When John Ryan, production manager at Ferrara’s Itasca plant, came home, his kids would sometimes drag their friends over to him for a quick sniff.
“Come over and smell my dad!” they’d say. “My dad works for a candy company!”
The ability to impress your children is only one benefit of running a candy factory. Employees — and yes, they’re hiring, like everybody else — get free samples.
To be honest, I wasn’t sure what to do with my recent visit to Ferrara — in mid-May, not so recent. I’d seen Nerds — little granules of hard candy — being made in big drums, bright yellow, hot pink and cool aqua, then poured into tiny rattling boxes. And Sweetarts, those little squat pastel cylinders, packed into clear wrapped plastic cylinders. Cherry ropes running through a production line as long as a football field.
Not the sort of inside information the world is eager to consume. I kept waiting for a break in the awful news to slip this sweet interlude into the paper. Isn’t mid-July supposed to be sleepy? The president off on vacation, glimpsed wearing a big Panama hat while patting a bison, on some ranch in Wyoming?
But no. For nearly two months, one damn thing after another. I woke up Sunday morning and assessed my options. The headline on the Sun-Times was “TOGETHER WE GRIEVE,” with six pages of coverage of the Highland Park July Fourth parade massacre. States scrambling over each other to smother women’s reproductive rights. The Ukraine war still grinding on. Boris Johnson out as British prime minister, after mass resignations in his administration, the kind of selfless move that only adds a new layer of shame to our Republican leaders. Shinzo Abe assassinated in Japan, a nation of 125 million people that had one — one! one! ONE! — murder by gun last year. Maybe I should just write that sentence over and over, 25 times, then call it a day.
To continue reading, click here.
I buy Lemonheads & Ju-ju-bes made by Ferrara in Mexico.ReplyDelete
lemonheads are my faves-I remember when they were in Forest ParkReplyDelete
Ferrara still has a factory in Forest Park and an outlet store on Harrison Street, about a block West of Harlem.Delete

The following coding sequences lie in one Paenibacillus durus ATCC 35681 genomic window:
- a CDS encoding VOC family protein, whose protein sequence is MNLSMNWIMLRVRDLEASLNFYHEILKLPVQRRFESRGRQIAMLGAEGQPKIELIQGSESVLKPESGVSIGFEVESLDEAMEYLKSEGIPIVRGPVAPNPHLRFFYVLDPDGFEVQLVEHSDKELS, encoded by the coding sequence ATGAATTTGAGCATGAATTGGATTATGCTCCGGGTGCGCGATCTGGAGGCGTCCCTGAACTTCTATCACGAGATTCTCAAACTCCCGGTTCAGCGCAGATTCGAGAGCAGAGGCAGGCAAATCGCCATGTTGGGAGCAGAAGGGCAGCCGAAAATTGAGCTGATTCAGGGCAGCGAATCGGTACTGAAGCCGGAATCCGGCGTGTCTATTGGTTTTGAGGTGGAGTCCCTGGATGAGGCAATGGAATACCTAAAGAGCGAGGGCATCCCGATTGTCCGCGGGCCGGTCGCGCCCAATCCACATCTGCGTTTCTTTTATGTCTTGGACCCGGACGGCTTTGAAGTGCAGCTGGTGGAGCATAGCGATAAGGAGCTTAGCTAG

I think they were called Ferrara Pan in the Sixties, and the son of one of the owners lived in my dorm. They made those candy-coated peanuts called Boston Baked Beans...which are still around. I was addicted to them for years. The packaging was...and is...a small red cardboard box that's designed to look like Wrigley's red brick outfield wall...or a Chicago alley. And after the product within was consumed, the box doubled as a kazoo. Maybe it still does.Delete
Today's post brought to you by the American Dental Association and the American Sugar Alliance.ReplyDelete
Check out the Fanjul brothers of Florida. They have earned their riches off the backs of immigrants and grants from the Feds. Carl Hiaasen wrote a great satire on them. Was a very good book but a so-so movie... Strip Tease.Delete
The Fanjuls pollute the hell out of Florida. Their sugar field's runoff pollutes the Everglades. They also bribe Congress to keep sugar tariffs high, so the US consumer pays at least 30¢ a pound for sugar, while the rest of the world pays about a nickel a pound!Delete
And I learned about the Fanjuls polluting the Glades from Hiaasen's weekly Miami Herald columns, which he stopped last year.
Wasn't the idea of having to do PR for Pixie Stix in your unpublished masterpiece, Hunger in America?ReplyDelete
I guess my candy-eating days were mostly over by 1983, because while I had a fondness for SweeTarts, I considered Nerds to be a newfangled abomination. Not that I'm old, or anything! ; )ReplyDelete
Interesting that SweeTarts developed from Pixy Stix. Clearly, popping a "pill" was an advancement from the "hypodermic for sugar"...